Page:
Scientists develop molecular sensor that can emit light in more colours than ever before
Newly engineered molecule has potential applications for biological imaging and optical displays.
By KATIE WILLIS
Physicists at the University of Alberta have created a molecular colourant that can emit light in a wider range of colours than any other molecule currently available.
“This material could have many applications ranging from sensors to biological imaging and optical displays, among others,” said former PhD student Stephen Lane, who conducted the research under the supervision of physics professor Al Meldrum.
“For instance, in biological imaging, a change of colour can be used to signal specific biochemical conditions or changes in real time.”
The molecule, called P4VB, is versatile and easy to adjust to blue, green or red in the visible colour spectrum, depending on its chemical surroundings. In the study, the researchers note that it could offer a wider colour palette for applications including holographic projectors, vehicle headlights and even IMAX screens.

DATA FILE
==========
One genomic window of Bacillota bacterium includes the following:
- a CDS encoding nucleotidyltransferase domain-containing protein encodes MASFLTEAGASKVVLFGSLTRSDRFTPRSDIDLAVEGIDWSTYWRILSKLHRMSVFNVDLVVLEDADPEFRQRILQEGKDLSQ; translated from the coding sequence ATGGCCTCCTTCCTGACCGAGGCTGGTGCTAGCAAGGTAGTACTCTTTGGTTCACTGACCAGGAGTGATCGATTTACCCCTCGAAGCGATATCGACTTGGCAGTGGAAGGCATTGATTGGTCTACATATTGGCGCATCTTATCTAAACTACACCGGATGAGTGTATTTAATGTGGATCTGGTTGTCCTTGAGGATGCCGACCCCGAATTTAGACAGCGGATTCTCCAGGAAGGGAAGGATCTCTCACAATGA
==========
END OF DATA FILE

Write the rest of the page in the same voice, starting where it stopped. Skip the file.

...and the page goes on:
“It has high efficiency and can easily surpass the lasing threshold, implying that ultra-bright emission capability is possible,” added Meldrum, who was a co-author on the study. “This means high potential for new applications in sensing and imaging.”
“It's important to note that we are talking about light emission—that's different from many of the colours you see in the everyday world, which are based on reflection,” he explained.
“And of course, there are still problems. Controlling the colour changes can be difficult, and photo bleaching is a problem in many cases. But we are excited about this promising technology.”
The material was developed in collaboration with the Technical University of Munich.
The study, “Wide-Gamut Lasing From a Single Organic Chromophore,” was published in the Nature journal Light: Science & Applications.